Tamela on her BMW motorcycle on a windy road

Six years ago this month I decided to learn to ride a motorcycle. Since then I’ve traveled 47 states and 5 provinces on my trusty BMW G 650 GS—often solo.

They’ve been six of the best years of my life.

Here, I share my journey to two wheels and give some advice if you’re thinking about taking up motorcycling and long-distance touring.

Motorcycling gave me a new lease on life

What made me decide to take up motorcycling? In 2010 I was in emotional recovery after a devastating business failure. For some reason, it came to me that learning to ride a motorcycle was just what I needed to help me gain self-confidence and create a new story for myself.

I think part of the allure of riding a motorcycle is that I needed to succeed at something physical after so many years up in my head during my working life.

I tell the story in my TEDx Charlotte talk.

I began with an MSF class at the community college

The first hurdle to my two-wheeled lifestyle was getting a motorcycle endorsement to my driver’s license. To do this I took the Motorcycle Safety Foundation (MSF) class at my local community college, which provided the bikes and instruction.

States vary in their motorcycle training and licensing requirements, but in North Carolina, when you pass the MSF class, you only have to pass the written exam to get your endorsement.

Here I am making the required “quick stop” for my final exam. You wouldn’t know from watching it in this video how spooked I was when applying the brakes fairly aggressively on wet tarmac. It had sprinkled throughout that entire day. Oh well, as the saying goes, “calm seas make poor sailors.”

Choosing a motorcycle

Properly licensed, I decided to set off on a 19-state round trip from North Carolina to Oregon and back, leaving three months after that “quick stop.”

To do it properly I needed a lot of training. And a bike.

My brother kindly “risked” his BMW Dakar to help me reach my goal. I say “risked” because every motorcyclist knows you’ll damage your first bike…in my case it was his! Although I dropped it a couple of times, I only had to replace the brake handle; my brother overlooked the scratches.

I loved his BMW so much that I ended up with essentially the same bike…but lowered for my 5’2″ frame.

A word about “tall” bikes: very few motorcycles are low enough that I can get both my feet on the ground. My friend and fellow shortie Joanne Donn (aka “GearChic”) wrote a great blog post about this. Bottom line: if you rely on always being able to reach both feet to the ground you won’t be a safe rider.

Lots of motorcycle training professionals recommend learning to ride a dirt bike before a street bike. I can vouch for that. The days I spent with my brother riding his bike in his two-acre back yard taught me a lot, including how to ride off road by standing on the pegs. Dirt and dual sport bikes have “pegs” the size of bicycle pedals (or smaller) instead of the floorboards found on bigger touring bikes.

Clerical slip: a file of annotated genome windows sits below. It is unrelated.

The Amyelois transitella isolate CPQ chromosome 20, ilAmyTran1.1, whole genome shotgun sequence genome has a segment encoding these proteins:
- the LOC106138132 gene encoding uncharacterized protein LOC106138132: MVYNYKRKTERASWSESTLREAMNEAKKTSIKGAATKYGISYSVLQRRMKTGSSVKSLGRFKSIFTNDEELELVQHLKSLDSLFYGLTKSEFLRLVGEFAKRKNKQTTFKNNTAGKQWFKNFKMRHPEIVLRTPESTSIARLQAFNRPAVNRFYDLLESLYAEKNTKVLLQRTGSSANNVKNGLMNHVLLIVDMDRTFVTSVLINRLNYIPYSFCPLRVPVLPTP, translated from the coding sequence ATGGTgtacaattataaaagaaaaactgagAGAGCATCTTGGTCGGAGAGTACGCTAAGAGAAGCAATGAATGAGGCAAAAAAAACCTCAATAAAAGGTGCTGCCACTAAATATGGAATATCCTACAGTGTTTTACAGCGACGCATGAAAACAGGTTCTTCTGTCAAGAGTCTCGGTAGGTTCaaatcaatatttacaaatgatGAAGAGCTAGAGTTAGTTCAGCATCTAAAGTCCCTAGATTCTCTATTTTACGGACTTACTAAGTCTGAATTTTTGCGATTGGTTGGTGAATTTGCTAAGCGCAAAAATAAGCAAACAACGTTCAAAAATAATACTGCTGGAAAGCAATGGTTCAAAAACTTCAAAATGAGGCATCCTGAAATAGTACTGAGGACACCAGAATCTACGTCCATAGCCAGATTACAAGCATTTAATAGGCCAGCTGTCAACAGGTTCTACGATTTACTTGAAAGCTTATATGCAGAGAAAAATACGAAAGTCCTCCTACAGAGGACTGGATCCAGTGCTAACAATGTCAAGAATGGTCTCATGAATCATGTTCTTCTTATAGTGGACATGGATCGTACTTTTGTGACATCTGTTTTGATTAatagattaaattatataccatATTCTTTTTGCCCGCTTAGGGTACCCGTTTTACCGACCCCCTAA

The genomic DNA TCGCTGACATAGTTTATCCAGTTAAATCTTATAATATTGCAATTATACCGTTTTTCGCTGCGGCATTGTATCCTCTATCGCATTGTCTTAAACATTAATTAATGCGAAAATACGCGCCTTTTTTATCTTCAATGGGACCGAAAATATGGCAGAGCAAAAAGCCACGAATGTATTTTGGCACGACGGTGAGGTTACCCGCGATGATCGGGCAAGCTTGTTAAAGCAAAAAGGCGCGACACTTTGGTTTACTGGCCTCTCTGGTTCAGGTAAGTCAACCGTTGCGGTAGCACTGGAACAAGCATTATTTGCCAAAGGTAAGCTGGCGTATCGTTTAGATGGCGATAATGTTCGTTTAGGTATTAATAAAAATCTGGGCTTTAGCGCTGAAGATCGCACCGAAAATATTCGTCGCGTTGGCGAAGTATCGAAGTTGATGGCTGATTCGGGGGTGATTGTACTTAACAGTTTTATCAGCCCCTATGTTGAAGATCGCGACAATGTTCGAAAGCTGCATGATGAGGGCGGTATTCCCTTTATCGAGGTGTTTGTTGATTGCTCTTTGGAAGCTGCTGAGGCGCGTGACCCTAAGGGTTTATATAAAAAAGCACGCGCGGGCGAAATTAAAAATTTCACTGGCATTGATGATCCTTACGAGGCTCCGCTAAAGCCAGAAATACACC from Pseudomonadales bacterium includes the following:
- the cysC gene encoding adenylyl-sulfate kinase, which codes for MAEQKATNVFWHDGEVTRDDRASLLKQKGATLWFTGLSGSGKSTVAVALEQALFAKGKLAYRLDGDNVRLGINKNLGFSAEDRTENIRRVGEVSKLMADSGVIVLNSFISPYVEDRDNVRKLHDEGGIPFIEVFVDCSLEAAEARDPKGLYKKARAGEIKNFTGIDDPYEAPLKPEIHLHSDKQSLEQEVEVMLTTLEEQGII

Here’s a quick video from the back yard, with me on the pegs, taking progressively smaller circles around my brother, himself an accomplished dirt rider!

I love riding a dual sport bike. I can go to a lot of interesting places without worrying about running out of tarmac or ruining a fancy paint job or chrome! It’s light and nimble. Perfect for me.

Training for a 19-state road trip

After riding with my brother I took a two-day class at the BMW Performance Center in Greer, South Carolina. This video is from the second time I took the class in 2011—because you can never practice enough in my book!

I took another course from MotoMark1, emphasizing the slow maneuvers that are not only difficult, but essential to safely operating a bike. It’s much easier to throttle up than to slow down and make maneuvers like these.

Advice for taking on a big road trip as a noob

If you want to take a big road trip but don’t have a lot of “seat time” or mileage on a bike, here’s some advice.

Get professional training. Lots of it. It’s easier to learn good habits than to break bad ones.

Take one day at a time. It’s not a big deal to ride 200 miles in a day. Do that for five days and you have 1,000 more miles to call your own!

Promise yourself to turn back, quit, or take a day off the bike if you lose your nerve. If you lack confidence, being on a motorcycle isn’t safe.

Choose your traveling companions wisely. Don’t let someone else bully you into riding faster or longer than you feel confident doing. Pushing the envelope is one thing, foolhardiness is another.

I got my mojo back

I found that learning to ride a motorcycle, then taking a big solo road trip helped me re-launch my life, as I explained in an interview shortly after my trip to Oregon. If you’re interested in a similar adventure, and want to chat, get in touch!